Info Session 2012...Find Out More!!!
UNI’s program in Krakow, Poland, is over a dozen years’ old and has received very high praise from
students year in and year out. The focal point in Krakow for students is the medieval Old Town Square,
the largest open-air square in Europe. Surrounding this magnificent square are the Old Town’s many
cobblestone streets with their abundant shops, open-air cafes and restaurants, clubs, churches,
museums and historic sites.
The 2012 Capstone in Poland will be extra special! Poland and Ukraine are the sites for the EURO 2012, the European Soccer Championship, held every four years in a different European country. This will be Poland’s first time hosting the tournament, and who knows when the tournament will return to the country. The 2012 Capstone in Poland will overlap with much of the EURO 2012, and while no matches will be played in Krakow itself, large screens will be set up all over the Old Town to televise all of the tournament games. EURO 2012 will draw visitors from all over the world and will lend a particularly festive atmosphere to the program. The EURO 2012 experience will be integrated into the Poland capstone course material.
Visit www.krakow.pl to learn more about one of Europe’s cultural gems.
While the program is based in Krakow, students also travel beyond the city to the Wieliczka Salt Mines,
the Auschwitz-Birkenau Nazi Death Camp, and the Tatra Mountains ski resort
town of Zakopane.
Additionally, the Capstone in Poland is distinct because it does not simply revolve around a UNI course that is offered abroad; rather, Polish history and culture are closely woven into the program.
Krakow, Poland is a city of immense culture and history. Sites you will visit there and in the vicinity include, but are not limited to:
Old Town, Wawel Castle, including its cathedral, burial site of Polish kings and other notables; Kazimierz, including the old and new Jewish cemeteries and four synagogues; Galicia Jewish Museum; Krakow Ghetto, Aushwitz-Birkenau Death Camp; Plaszow Concentration Camp; Schinder Factory Museum; Museum of Contemporary Art in Krakow; National Museum; Czartoryski Museum; Wyspianski Museum; Collegim Maius Museum; Ethnographic Museum; Wieliczka Salt Mines; St. Mary’s Church and Tower; Franciscan Church; Saints Peter and Paul Church.
You will also attend a performance of the Krakow Philharmonic and of the Krakow Opera.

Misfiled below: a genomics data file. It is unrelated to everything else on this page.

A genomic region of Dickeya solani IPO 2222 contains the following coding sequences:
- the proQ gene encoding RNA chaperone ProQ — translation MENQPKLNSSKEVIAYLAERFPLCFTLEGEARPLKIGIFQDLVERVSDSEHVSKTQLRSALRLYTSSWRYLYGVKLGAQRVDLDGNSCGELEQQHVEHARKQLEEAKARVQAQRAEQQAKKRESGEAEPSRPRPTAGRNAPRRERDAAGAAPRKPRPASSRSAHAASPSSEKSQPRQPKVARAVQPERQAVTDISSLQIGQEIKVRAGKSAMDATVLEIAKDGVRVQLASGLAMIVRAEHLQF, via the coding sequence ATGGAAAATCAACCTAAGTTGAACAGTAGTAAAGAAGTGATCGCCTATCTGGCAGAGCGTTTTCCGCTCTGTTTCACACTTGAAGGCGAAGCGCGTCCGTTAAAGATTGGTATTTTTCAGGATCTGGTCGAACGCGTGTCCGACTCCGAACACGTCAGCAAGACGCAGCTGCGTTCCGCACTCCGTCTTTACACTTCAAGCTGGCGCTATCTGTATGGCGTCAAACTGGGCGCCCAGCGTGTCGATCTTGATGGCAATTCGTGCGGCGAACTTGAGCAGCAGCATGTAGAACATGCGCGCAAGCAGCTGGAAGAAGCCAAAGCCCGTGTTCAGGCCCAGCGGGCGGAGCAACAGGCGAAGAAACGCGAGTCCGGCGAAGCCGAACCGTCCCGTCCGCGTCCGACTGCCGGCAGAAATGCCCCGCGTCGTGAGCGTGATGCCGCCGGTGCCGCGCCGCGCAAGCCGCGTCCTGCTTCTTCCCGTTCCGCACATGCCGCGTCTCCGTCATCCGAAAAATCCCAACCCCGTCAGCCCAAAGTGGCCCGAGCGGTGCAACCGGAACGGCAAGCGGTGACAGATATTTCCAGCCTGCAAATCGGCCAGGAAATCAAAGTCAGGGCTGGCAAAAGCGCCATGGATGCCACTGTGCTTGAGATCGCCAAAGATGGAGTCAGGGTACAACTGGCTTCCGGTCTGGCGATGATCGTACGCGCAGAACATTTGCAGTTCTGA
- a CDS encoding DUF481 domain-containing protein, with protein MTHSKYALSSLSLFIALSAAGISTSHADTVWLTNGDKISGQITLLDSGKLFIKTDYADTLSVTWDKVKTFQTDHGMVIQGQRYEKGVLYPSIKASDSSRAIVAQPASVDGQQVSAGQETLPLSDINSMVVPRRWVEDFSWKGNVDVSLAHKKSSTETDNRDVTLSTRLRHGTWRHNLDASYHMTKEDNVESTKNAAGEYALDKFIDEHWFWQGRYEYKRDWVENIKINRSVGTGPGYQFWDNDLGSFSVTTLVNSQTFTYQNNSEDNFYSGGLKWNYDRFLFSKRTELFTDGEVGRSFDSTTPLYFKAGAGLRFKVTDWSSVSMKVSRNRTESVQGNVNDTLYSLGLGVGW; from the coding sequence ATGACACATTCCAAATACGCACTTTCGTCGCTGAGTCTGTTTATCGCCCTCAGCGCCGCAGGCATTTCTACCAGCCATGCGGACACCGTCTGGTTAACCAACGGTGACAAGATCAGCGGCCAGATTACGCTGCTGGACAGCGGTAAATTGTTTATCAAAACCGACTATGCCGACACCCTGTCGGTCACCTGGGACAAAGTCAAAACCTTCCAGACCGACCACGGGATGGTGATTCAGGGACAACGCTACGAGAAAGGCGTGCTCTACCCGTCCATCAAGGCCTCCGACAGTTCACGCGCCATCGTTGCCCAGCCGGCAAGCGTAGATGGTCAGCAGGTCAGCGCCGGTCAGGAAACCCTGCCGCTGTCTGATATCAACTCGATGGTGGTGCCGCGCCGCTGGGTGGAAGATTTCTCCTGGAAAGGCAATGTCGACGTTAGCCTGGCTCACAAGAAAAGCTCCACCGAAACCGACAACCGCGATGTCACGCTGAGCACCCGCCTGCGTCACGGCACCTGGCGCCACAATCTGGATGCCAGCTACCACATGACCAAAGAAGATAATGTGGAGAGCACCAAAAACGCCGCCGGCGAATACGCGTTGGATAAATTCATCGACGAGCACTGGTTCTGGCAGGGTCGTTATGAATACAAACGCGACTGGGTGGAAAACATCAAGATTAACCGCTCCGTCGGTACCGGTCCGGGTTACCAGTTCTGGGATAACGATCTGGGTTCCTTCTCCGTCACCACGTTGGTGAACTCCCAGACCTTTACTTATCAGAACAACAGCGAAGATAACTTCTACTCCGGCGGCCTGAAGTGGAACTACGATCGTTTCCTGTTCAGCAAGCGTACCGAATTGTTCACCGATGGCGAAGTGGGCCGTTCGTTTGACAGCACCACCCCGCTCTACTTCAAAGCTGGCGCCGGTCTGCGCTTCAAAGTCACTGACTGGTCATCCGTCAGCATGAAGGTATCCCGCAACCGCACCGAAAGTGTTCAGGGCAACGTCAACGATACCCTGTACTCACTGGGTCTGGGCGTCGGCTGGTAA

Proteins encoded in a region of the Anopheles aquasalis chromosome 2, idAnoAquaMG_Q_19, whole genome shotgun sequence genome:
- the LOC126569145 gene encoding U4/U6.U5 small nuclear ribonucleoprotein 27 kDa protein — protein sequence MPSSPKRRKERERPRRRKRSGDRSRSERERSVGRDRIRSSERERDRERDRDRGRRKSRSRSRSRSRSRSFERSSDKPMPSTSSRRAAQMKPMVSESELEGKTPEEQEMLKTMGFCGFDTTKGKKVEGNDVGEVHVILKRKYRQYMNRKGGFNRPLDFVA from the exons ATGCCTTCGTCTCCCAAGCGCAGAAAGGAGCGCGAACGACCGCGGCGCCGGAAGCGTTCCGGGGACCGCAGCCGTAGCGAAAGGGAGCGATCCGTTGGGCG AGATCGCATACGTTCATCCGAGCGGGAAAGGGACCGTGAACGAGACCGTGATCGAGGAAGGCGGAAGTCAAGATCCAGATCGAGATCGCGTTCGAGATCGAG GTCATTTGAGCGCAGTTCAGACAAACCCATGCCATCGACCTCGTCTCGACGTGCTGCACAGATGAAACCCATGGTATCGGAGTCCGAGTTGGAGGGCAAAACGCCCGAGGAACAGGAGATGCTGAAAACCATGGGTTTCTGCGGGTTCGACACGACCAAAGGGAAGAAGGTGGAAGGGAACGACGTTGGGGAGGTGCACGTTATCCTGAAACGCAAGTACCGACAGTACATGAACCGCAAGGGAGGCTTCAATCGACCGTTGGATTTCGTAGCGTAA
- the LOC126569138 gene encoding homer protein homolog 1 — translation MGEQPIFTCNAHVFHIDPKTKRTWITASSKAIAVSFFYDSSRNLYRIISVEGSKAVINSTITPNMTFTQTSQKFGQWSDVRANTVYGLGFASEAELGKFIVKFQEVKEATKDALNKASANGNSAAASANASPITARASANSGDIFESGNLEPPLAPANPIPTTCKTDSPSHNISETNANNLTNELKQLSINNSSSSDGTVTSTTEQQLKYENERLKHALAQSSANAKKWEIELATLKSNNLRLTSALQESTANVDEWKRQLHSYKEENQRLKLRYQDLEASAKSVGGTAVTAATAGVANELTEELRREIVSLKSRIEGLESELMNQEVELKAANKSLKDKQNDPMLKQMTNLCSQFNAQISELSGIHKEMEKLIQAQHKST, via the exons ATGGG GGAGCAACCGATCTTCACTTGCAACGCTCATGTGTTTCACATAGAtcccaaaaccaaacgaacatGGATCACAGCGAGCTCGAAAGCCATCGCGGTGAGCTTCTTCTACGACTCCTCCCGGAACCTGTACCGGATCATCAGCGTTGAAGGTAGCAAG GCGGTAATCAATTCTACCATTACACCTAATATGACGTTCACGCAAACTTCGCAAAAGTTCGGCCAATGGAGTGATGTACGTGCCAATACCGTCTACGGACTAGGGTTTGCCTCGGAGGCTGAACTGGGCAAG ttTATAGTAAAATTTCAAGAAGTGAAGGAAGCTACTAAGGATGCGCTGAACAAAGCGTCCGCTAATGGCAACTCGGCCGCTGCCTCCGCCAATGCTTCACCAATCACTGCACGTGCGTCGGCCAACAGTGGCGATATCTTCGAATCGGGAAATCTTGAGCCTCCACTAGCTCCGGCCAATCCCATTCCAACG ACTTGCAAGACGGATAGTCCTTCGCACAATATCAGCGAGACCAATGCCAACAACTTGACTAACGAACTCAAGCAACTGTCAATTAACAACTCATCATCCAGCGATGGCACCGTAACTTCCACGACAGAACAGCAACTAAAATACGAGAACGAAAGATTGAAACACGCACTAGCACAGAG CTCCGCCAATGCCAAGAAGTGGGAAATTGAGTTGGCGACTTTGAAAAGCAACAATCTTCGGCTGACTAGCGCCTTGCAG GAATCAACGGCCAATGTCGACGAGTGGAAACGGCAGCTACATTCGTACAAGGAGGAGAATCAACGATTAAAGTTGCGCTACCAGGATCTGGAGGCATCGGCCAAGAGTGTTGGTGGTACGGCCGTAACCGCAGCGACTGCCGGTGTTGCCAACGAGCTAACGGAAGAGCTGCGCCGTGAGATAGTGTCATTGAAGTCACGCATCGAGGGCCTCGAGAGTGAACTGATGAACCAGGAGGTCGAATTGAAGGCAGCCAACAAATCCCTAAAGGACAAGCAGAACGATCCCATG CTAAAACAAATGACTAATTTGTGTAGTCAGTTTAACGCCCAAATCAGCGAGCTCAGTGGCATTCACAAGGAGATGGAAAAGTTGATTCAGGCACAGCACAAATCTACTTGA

Lastly, the group will travel to Zakopane, Poland’s most famous mountain resort south of Krakow in the Slovak border. There you will go up two mountain peaks (Gubalowka and Kasprowy Wierch) by cable train and cable car and shop in Zakopane’s market, best known for its wool, wood, and leather products.
The Krakow program is led by Dr. Konrad Sadkowski, Associate Professor, History Department. Dr.
Sadkowski was born in Poland, and speaks Polish fluently. This will be his seventh trip to Poland with UNI
Dr. Konrad Sadkowski, Associate Professor
Campus Address: SRL 312 0701
Capstone” Being National: National Identity in Europe, America, and Beyond.” (CAP 3129), 3 credits
Nearly all people in the world today are “national” to one degree or another. But what is national
identity really? Has it always existed? Where does it come from? Set in Poland and incorporating
the history of the Holocaust (i.e., the Nazi response to Jewish “otherness”), the course challenges UNI
student s to examine the meaning of Americanness and how differently national identity is experienced
around the world today. The EURO 2012 experience will be integrated into the course material, since athletic events are a prime location of national identity.
Accommodation & Meals
Students will stay in dormitory-like housing while in Krakow.
The total estimated cost for this program is $4,500-$5,000.
- Round-trip airfare
- UNI tuition and fees for 3-credits
- Cultural activities
- Personal expenses
Students pay UNI tuition and fees (in-state or out-of-state), the $65 application fee, and the study abroad administration fee to participate.
Tales From Abroad
"This capstone class has completely changed my life. I looked back to the things I wanted to achieve on the program, and the two main ones were to learn the tools to identify the components of national identity and to have the experience of a lifetime. Both of those were achieved beyond my expectations. As soon as I returned, I began looking and analyzing things thinking about why and how I perform certain activities and how that relates to my national identity. I woke up the morning after returning home and brushed my teeth, thinking this is a quotidian activity that is a popular competency of my national identity. It has opened my eyes to an interesting perspective."
Kendra Willey, Summer 2011